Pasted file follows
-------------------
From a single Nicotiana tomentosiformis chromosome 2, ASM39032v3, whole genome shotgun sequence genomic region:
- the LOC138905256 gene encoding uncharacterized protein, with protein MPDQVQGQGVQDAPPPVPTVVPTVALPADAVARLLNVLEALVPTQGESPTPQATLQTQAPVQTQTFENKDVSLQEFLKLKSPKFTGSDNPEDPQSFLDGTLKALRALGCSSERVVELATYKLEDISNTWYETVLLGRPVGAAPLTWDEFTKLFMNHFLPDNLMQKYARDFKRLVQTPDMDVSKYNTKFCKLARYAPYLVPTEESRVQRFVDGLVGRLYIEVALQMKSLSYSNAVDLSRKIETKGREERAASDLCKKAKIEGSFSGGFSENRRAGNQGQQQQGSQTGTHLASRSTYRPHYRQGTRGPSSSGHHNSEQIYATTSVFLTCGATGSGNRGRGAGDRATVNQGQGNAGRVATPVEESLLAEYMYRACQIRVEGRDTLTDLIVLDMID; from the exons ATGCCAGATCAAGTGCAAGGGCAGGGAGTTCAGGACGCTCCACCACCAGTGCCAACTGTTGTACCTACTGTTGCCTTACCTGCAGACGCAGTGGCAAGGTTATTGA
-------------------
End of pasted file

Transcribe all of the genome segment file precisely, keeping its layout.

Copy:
From a single Nicotiana tomentosiformis chromosome 2, ASM39032v3, whole genome shotgun sequence genomic region:
- the LOC138905256 gene encoding uncharacterized protein, with protein MPDQVQGQGVQDAPPPVPTVVPTVALPADAVARLLNVLEALVPTQGESPTPQATLQTQAPVQTQTFENKDVSLQEFLKLKSPKFTGSDNPEDPQSFLDGTLKALRALGCSSERVVELATYKLEDISNTWYETVLLGRPVGAAPLTWDEFTKLFMNHFLPDNLMQKYARDFKRLVQTPDMDVSKYNTKFCKLARYAPYLVPTEESRVQRFVDGLVGRLYIEVALQMKSLSYSNAVDLSRKIETKGREERAASDLCKKAKIEGSFSGGFSENRRAGNQGQQQQGSQTGTHLASRSTYRPHYRQGTRGPSSSGHHNSEQIYATTSVFLTCGATGSGNRGRGAGDRATVNQGQGNAGRVATPVEESLLAEYMYRACQIRVEGRDTLTDLIVLDMID; from the exons ATGCCAGATCAAGTGCAAGGGCAGGGAGTTCAGGACGCTCCACCACCAGTGCCAACTGTTGTACCTACTGTTGCCTTACCTGCAGACGCAGTGGCAAGGTTATTGA